6. That’s a good point about the biodegradability. Supposedly jarred baby carrots are sourced from areas of the country with fewer nitrates in the soil.

  7. Eileen says:

    Joy, I have heard that a modern refrigerator is so much more energy effcient than an old one that the new purchase is justified.

    Good luck on the night “training”. I don’t think you can actually do that, waking up dry is a physiological development, not an emotional one. And there is a genetic component to it, so if you had bedwetters in your or your husband’s families, your kids are likely to as well. When my little guy was 3, I looked at the cloth nighttime toddler pants and decided I would need at least 3 or 4 at 30 bucks a pop. Money was SO tight then and I was just SURE that he was going to start waking up dry. So, 3 years later, and I don’t know how many boxes of pull-ups later… Anyway, I share your guilt!

  8. All kids are different and what works for one may not work for another but here is what we did about night training.
    Each night at a certain time, usually at least an hour before bedtime, we stopped giving liquids. Then right before lights out was the last trip to the potty. If at that time they had to have a drink (no suffering is required here) we allowed a small drink of water. No drinks were ever left in the room over night in any form.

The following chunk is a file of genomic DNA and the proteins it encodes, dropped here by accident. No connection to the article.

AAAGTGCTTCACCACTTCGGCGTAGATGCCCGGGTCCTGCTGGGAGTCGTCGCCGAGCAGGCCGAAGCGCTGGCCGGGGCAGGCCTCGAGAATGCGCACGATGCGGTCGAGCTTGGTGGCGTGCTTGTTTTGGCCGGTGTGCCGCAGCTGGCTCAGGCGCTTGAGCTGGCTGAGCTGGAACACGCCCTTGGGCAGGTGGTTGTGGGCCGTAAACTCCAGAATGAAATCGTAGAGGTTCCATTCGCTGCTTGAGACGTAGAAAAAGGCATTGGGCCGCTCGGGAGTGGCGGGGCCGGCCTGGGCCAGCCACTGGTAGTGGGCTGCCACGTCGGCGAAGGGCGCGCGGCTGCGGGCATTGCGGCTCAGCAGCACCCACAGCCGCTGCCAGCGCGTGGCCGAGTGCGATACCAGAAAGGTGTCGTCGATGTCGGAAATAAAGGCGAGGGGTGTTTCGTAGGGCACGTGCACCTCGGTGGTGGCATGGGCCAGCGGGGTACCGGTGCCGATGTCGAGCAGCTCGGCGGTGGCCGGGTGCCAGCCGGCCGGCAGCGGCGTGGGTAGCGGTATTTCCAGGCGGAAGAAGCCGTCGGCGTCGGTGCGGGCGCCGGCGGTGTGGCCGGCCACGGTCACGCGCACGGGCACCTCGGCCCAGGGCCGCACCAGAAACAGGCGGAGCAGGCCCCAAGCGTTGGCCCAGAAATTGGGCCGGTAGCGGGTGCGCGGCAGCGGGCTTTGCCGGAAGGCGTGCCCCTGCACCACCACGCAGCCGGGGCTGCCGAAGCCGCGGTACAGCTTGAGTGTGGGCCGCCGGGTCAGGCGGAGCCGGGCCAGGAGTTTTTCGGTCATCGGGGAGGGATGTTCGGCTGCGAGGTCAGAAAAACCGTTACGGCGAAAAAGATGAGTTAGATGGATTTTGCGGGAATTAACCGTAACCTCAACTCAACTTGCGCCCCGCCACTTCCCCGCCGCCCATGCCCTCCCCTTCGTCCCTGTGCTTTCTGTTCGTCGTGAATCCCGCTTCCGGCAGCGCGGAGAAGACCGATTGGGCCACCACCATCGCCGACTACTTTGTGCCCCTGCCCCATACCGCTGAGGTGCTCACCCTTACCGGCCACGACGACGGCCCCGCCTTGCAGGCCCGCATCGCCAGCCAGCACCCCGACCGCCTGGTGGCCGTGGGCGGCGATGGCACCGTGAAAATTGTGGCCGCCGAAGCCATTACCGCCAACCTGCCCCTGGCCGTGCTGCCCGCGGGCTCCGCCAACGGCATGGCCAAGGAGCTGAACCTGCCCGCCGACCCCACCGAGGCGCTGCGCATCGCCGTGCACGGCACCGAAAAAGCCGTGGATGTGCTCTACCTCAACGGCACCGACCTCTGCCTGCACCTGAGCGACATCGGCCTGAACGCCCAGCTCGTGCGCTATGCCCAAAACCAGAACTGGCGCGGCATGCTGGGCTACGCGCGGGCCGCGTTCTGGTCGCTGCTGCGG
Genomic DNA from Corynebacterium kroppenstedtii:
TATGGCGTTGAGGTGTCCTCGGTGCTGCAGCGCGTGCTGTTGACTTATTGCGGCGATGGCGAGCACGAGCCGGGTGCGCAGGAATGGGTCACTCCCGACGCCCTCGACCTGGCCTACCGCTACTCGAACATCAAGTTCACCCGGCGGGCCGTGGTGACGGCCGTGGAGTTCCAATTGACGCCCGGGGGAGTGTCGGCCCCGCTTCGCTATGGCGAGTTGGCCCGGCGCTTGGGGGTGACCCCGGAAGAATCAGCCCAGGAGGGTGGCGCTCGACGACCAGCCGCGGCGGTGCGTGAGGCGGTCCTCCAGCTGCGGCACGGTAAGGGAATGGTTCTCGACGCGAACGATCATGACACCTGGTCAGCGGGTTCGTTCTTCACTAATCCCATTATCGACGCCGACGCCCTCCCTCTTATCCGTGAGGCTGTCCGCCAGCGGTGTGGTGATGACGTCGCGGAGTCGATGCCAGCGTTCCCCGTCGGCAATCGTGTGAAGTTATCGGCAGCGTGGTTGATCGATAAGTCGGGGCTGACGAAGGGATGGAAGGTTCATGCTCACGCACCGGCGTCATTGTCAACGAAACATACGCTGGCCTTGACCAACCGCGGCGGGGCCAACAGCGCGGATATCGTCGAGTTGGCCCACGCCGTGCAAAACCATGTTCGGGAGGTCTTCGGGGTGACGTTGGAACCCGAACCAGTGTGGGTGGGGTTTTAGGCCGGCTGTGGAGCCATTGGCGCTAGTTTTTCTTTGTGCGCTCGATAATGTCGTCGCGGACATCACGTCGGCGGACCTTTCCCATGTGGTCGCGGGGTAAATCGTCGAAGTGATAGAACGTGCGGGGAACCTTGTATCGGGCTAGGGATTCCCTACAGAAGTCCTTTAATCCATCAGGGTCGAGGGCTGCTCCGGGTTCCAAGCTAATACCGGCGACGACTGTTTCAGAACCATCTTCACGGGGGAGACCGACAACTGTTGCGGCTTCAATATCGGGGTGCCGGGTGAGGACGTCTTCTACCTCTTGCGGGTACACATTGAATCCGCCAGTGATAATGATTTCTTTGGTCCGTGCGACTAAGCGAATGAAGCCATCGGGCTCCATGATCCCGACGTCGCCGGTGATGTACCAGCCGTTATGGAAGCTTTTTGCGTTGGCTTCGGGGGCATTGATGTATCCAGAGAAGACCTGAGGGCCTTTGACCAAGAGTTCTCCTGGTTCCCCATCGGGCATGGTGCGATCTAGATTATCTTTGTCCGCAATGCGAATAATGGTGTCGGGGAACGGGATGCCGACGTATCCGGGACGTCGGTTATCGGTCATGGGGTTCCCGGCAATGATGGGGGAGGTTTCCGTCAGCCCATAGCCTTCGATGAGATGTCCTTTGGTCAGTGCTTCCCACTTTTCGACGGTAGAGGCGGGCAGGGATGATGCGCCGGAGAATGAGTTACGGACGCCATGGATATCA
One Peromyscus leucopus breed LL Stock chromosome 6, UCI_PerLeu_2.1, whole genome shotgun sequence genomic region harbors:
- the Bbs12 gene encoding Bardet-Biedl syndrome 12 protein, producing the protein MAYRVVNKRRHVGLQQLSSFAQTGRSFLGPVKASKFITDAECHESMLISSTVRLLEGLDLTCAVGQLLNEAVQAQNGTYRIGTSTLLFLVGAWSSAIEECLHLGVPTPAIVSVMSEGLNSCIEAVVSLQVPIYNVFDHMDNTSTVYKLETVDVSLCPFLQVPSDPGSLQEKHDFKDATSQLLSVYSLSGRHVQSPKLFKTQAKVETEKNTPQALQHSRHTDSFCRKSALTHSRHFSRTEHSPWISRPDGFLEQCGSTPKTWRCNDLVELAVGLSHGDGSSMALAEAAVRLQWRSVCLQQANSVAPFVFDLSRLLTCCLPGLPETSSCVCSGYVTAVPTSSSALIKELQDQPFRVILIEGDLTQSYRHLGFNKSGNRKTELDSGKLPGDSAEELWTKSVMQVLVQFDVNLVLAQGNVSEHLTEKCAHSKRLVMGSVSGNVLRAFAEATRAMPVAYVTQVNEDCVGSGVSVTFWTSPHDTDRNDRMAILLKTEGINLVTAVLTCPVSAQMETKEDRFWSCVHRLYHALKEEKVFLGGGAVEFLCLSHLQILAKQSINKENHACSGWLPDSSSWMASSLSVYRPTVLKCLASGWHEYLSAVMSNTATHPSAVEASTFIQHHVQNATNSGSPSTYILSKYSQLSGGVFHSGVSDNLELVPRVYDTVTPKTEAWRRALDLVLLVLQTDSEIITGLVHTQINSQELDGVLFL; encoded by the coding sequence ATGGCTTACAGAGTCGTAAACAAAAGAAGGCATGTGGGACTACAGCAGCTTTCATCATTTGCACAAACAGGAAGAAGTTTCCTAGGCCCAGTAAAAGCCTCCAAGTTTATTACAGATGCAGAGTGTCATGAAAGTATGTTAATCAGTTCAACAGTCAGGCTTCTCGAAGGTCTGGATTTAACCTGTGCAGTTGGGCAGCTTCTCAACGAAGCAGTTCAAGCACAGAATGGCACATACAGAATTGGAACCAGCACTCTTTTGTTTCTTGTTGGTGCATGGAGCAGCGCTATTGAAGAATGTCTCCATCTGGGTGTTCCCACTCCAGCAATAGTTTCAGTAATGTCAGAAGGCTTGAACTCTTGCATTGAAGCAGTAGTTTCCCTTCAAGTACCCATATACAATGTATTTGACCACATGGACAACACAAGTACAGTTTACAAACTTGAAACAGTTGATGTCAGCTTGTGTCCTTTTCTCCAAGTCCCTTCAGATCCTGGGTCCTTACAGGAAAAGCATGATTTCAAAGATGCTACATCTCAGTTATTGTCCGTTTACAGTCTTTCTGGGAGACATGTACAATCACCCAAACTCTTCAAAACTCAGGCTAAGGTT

For the first week or two (depending on the child) one of us, usually me as the stay-at-home parent, would get up once in the middle of the night and take the child to the potty. When they stopped needing to go a those times we stopped waking them up. After a couple of weeks we were not waking them up to go to the potty at night and they were waking up in the morning dry. They each experienced the occassional bedwetting after that but it was rare and usually had to do with too much to drink too close to bedtime.
    Anyway, that is how we did it with our 3 kids.
    Good luck!

  9. My daughter had constant yeast infections as a cloth-diapered baby. An older lady who lived next door suggested that I start adding white vinegar to the rinse cycle after I washed the diapers, and that did the trick. No more yeast infections!